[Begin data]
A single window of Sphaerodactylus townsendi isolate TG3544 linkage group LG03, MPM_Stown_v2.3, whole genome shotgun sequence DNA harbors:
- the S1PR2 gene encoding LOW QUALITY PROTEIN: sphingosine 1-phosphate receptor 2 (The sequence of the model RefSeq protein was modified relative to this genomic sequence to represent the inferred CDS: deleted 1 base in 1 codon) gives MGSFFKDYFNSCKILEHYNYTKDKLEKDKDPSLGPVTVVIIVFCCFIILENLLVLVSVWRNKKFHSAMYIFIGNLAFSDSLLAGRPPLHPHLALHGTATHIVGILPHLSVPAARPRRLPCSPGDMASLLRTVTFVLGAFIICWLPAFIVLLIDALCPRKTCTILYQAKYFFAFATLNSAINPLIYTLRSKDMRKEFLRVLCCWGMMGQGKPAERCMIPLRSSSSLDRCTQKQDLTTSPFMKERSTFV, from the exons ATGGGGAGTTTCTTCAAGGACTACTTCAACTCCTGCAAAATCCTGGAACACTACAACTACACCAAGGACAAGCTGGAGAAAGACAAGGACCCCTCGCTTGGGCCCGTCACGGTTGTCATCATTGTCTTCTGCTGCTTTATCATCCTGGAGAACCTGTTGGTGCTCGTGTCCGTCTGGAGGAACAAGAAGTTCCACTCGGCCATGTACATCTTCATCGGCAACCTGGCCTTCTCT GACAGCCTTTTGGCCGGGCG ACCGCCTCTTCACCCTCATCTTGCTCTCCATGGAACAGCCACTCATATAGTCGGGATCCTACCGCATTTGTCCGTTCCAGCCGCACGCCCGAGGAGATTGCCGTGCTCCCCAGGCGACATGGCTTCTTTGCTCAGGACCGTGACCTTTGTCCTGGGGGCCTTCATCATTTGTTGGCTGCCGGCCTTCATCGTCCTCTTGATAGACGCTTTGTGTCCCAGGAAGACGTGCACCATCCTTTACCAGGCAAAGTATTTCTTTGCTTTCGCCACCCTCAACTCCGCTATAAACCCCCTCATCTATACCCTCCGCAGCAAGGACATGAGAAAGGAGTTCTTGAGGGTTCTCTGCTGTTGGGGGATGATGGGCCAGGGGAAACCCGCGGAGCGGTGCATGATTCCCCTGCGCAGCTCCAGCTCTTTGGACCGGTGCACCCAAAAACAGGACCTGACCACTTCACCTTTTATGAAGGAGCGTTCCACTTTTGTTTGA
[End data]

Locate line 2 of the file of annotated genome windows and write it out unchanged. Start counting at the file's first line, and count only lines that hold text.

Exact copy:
- the S1PR2 gene encoding LOW QUALITY PROTEIN: sphingosine 1-phosphate receptor 2 (The sequence of the model RefSeq protein was modified relative to this genomic sequence to represent the inferred CDS: deleted 1 base in 1 codon) gives MGSFFKDYFNSCKILEHYNYTKDKLEKDKDPSLGPVTVVIIVFCCFIILENLLVLVSVWRNKKFHSAMYIFIGNLAFSDSLLAGRPPLHPHLALHGTATHIVGILPHLSVPAARPRRLPCSPGDMASLLRTVTFVLGAFIICWLPAFIVLLIDALCPRKTCTILYQAKYFFAFATLNSAINPLIYTLRSKDMRKEFLRVLCCWGMMGQGKPAERCMIPLRSSSSLDRCTQKQDLTTSPFMKERSTFV, from the exons ATGGGGAGTTTCTTCAAGGACTACTTCAACTCCTGCAAAATCCTGGAACACTACAACTACACCAAGGACAAGCTGGAGAAAGACAAGGACCCCTCGCTTGGGCCCGTCACGGTTGTCATCATTGTCTTCTGCTGCTTTATCATCCTGGAGAACCTGTTGGTGCTCGTGTCCGTCTGGAGGAACAAGAAGTTCCACTCGGCCATGTACATCTTCATCGGCAACCTGGCCTTCTCT GACAGCCTTTTGGCCGGGCG ACCGCCTCTTCACCCTCATCTTGCTCTCCATGGAACAGCCACTCATATAGTCGGGATCCTACCGCATTTGTCCGTTCCAGCCGCACGCCCGAGGAGATTGCCGTGCTCCCCAGGCGACATGGCTTCTTTGCTCAGGACCGTGACCTTTGTCCTGGGGGCCTTCATCATTTGTTGGCTGCCGGCCTTCATCGTCCTCTTGATAGACGCTTTGTGTCCCAGGAAGACGTGCACCATCCTTTACCAGGCAAAGTATTTCTTTGCTTTCGCCACCCTCAACTCCGCTATAAACCCCCTCATCTATACCCTCCGCAGCAAGGACATGAGAAAGGAGTTCTTGAGGGTTCTCTGCTGTTGGGGGATGATGGGCCAGGGGAAACCCGCGGAGCGGTGCATGATTCCCCTGCGCAGCTCCAGCTCTTTGGACCGGTGCACCCAAAAACAGGACCTGACCACTTCACCTTTTATGAAGGAGCGTTCCACTTTTGTTTGA